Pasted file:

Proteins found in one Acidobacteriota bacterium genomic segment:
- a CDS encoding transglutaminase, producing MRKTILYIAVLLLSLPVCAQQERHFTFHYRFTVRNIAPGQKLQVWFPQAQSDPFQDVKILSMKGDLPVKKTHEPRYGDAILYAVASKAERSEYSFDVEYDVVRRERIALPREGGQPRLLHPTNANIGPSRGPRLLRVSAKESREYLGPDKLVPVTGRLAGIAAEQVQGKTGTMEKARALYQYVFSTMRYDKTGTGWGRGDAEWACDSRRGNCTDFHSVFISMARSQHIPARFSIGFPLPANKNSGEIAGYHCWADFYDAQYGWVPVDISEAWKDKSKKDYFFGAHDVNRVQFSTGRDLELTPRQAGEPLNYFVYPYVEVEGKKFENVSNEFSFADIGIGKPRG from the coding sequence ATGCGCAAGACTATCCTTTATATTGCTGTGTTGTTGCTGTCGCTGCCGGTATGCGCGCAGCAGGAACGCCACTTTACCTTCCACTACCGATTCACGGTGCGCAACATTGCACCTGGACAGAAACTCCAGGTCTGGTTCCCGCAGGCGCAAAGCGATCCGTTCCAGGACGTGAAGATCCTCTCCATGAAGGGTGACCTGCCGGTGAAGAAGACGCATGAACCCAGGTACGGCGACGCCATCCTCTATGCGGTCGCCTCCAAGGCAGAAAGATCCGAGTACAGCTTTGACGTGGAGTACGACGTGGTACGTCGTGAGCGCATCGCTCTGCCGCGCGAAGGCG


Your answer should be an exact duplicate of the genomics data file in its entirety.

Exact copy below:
Proteins found in one Acidobacteriota bacterium genomic segment:
- a CDS encoding transglutaminase, producing MRKTILYIAVLLLSLPVCAQQERHFTFHYRFTVRNIAPGQKLQVWFPQAQSDPFQDVKILSMKGDLPVKKTHEPRYGDAILYAVASKAERSEYSFDVEYDVVRRERIALPREGGQPRLLHPTNANIGPSRGPRLLRVSAKESREYLGPDKLVPVTGRLAGIAAEQVQGKTGTMEKARALYQYVFSTMRYDKTGTGWGRGDAEWACDSRRGNCTDFHSVFISMARSQHIPARFSIGFPLPANKNSGEIAGYHCWADFYDAQYGWVPVDISEAWKDKSKKDYFFGAHDVNRVQFSTGRDLELTPRQAGEPLNYFVYPYVEVEGKKFENVSNEFSFADIGIGKPRG from the coding sequence ATGCGCAAGACTATCCTTTATATTGCTGTGTTGTTGCTGTCGCTGCCGGTATGCGCGCAGCAGGAACGCCACTTTACCTTCCACTACCGATTCACGGTGCGCAACATTGCACCTGGACAGAAACTCCAGGTCTGGTTCCCGCAGGCGCAAAGCGATCCGTTCCAGGACGTGAAGATCCTCTCCATGAAGGGTGACCTGCCGGTGAAGAAGACGCATGAACCCAGGTACGGCGACGCCATCCTCTATGCGGTCGCCTCCAAGGCAGAAAGATCCGAGTACAGCTTTGACGTGGAGTACGACGTGGTACGTCGTGAGCGCATCGCTCTGCCGCGCGAAGGCG